Produced by Gary Drevitch
The goy's guide to bar and bat mitzvahs
by Gary Drevitch
Copyright 2005 Time Out New York
TIME OUT NEW YORK March 2005
OY, VEY! Your teen's been invited to a bar mitzvah, and you're clueless. What's she supposed to wear? More to the point, what's she supposed to bring as a gift? (Somebody said something about money.) Here are a few lessons for the Judaically challenged:
It's traditional to give bar- and bat-mitzvah gifts in multiples of $18. Why? The Hebrew word for life is chai. In Hebrew numerology, the two letters that make the word chai correspond to the numbers eight and ten. Adding them together gives you 18. So, to give 18 is to give life, and most everybody likes life. Want to learn more? Get Madonna's class notes.
A check is appropriate but absolutely not required. Bonds, particularly Israel Bonds (israelbonds.com), are perennial bar-mitzvah gifts, as they encourage kids to save rather than to blow their windfall on White Stripes tickets.
Money's not the only way to go. NYC's bar-mitzvah-circuit teens-wearily traversing the city each Saturday from crudités table to crudités table, dance floor to dance floor-report a spike in store gift cards, iPods and iTunes certificates, tech accessories and a new, improved batch of Judaica items. Warning: If you're not Jewish, then forget trying to improvise in the Judaica category. Your friend already has a gold chain with a chai on it. He got it from his aunt Naomi when he was eight and keeps it stashed under his forgotten collection of Pokémon cards in his top drawer. But kids can still show that they're hip to the bar or bat mitzvah's role in Jewish culture with some, well, hip Jewish culture: CDs from the Klezmatics (Rhythm & Jews); David Krakauer (The Twelve Tribes); Jill Sobule (Underdog Victorious); or the outstanding Knitting on the Roof, in which an all-star collection of downtown Hebrew hipsters reimagine the Fiddler on the Roof soundtrack.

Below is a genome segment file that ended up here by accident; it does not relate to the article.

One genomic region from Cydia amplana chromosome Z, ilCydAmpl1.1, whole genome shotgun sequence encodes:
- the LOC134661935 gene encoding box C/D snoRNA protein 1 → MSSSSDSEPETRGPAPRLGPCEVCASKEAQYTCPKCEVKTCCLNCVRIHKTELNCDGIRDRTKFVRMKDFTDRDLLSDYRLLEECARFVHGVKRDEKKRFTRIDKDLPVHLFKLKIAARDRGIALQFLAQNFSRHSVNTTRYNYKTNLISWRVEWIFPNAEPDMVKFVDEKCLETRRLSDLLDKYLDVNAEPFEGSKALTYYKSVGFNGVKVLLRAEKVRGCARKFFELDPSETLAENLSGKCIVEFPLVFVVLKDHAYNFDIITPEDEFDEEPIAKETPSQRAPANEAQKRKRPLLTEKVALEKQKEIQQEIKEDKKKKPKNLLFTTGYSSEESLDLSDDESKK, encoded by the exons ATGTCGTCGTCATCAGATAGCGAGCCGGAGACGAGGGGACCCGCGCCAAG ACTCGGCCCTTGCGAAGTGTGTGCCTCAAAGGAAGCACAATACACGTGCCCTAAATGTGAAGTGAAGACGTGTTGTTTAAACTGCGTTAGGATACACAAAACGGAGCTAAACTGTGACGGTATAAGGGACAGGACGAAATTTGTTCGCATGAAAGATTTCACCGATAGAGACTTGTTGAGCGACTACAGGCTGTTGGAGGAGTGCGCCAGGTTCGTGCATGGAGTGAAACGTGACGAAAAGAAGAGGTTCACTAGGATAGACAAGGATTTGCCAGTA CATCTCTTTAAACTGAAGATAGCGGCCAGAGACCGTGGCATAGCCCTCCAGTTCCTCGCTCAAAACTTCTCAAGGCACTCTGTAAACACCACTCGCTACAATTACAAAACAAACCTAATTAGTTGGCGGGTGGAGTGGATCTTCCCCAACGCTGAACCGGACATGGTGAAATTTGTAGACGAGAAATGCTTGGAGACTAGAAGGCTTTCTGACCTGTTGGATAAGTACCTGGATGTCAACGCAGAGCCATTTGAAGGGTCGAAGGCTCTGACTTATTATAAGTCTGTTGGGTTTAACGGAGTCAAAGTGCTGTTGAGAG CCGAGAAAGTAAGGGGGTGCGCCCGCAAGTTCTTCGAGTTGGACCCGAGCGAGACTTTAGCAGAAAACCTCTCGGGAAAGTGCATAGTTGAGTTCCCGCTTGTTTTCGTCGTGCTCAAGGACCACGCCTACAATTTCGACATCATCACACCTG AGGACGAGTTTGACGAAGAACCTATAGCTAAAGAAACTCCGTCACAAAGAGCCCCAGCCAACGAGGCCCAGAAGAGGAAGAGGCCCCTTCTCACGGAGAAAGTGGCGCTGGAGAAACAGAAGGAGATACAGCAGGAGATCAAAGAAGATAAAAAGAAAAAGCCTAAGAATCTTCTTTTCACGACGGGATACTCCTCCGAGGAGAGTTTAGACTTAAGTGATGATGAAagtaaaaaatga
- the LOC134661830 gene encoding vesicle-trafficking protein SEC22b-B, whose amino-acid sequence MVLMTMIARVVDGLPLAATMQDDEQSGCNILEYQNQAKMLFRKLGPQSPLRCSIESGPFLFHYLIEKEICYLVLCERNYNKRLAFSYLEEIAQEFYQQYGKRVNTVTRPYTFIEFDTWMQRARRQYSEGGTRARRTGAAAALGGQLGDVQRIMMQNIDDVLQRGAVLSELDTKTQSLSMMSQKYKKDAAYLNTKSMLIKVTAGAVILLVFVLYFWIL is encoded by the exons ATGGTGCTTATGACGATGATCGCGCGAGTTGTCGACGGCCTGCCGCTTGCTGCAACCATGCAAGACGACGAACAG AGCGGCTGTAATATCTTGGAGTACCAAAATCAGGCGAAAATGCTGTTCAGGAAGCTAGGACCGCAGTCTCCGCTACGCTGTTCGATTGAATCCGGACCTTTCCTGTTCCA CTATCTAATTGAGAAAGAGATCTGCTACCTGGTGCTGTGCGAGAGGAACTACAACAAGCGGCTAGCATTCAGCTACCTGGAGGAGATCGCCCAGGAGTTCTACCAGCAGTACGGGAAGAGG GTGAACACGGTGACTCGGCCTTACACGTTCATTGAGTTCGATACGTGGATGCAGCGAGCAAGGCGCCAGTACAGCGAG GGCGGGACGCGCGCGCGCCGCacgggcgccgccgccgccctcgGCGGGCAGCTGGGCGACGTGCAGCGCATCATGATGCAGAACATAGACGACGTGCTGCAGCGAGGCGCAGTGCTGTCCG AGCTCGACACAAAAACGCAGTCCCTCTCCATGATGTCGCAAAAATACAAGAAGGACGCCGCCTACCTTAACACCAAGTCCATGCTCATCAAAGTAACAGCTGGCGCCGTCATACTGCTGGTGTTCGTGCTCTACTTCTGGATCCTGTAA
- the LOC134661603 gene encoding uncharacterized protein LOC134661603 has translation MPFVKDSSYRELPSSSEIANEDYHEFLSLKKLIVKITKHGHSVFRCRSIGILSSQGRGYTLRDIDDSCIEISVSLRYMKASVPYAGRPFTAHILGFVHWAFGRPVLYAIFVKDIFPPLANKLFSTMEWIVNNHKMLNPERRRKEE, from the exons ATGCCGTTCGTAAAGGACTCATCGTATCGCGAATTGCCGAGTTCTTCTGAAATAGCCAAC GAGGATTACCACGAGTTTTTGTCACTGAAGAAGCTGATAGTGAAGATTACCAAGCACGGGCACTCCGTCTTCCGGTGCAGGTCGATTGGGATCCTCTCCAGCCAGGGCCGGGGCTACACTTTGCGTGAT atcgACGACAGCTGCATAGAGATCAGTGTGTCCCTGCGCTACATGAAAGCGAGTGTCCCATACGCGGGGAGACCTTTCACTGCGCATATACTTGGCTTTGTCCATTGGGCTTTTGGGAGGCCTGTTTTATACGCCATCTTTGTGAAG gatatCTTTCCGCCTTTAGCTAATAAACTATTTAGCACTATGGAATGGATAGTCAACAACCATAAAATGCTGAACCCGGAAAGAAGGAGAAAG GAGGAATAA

The biggest trend in gifts may be not giving any—at least, not to the party kid. Many families now ask guests to donate to a specific charity along with, or in lieu of, other gifts. Mazon: A Jewish Response to Hunger, for one, has become a mainstay recipient of city events (www.mazon.org).
Even if the party that follows the mitzvah ceremony has a "disco luau with the Yankees" theme, respect the gravity of the day (a Jewish child becomes an adult when he or she is first called to read from the Torah). Pull out a jacket and tie, or a modest dress or skirt. And lads, leave that tam at home: Boys will be expected to don a yarmulke in the synagogue.
Remember: no kneeling.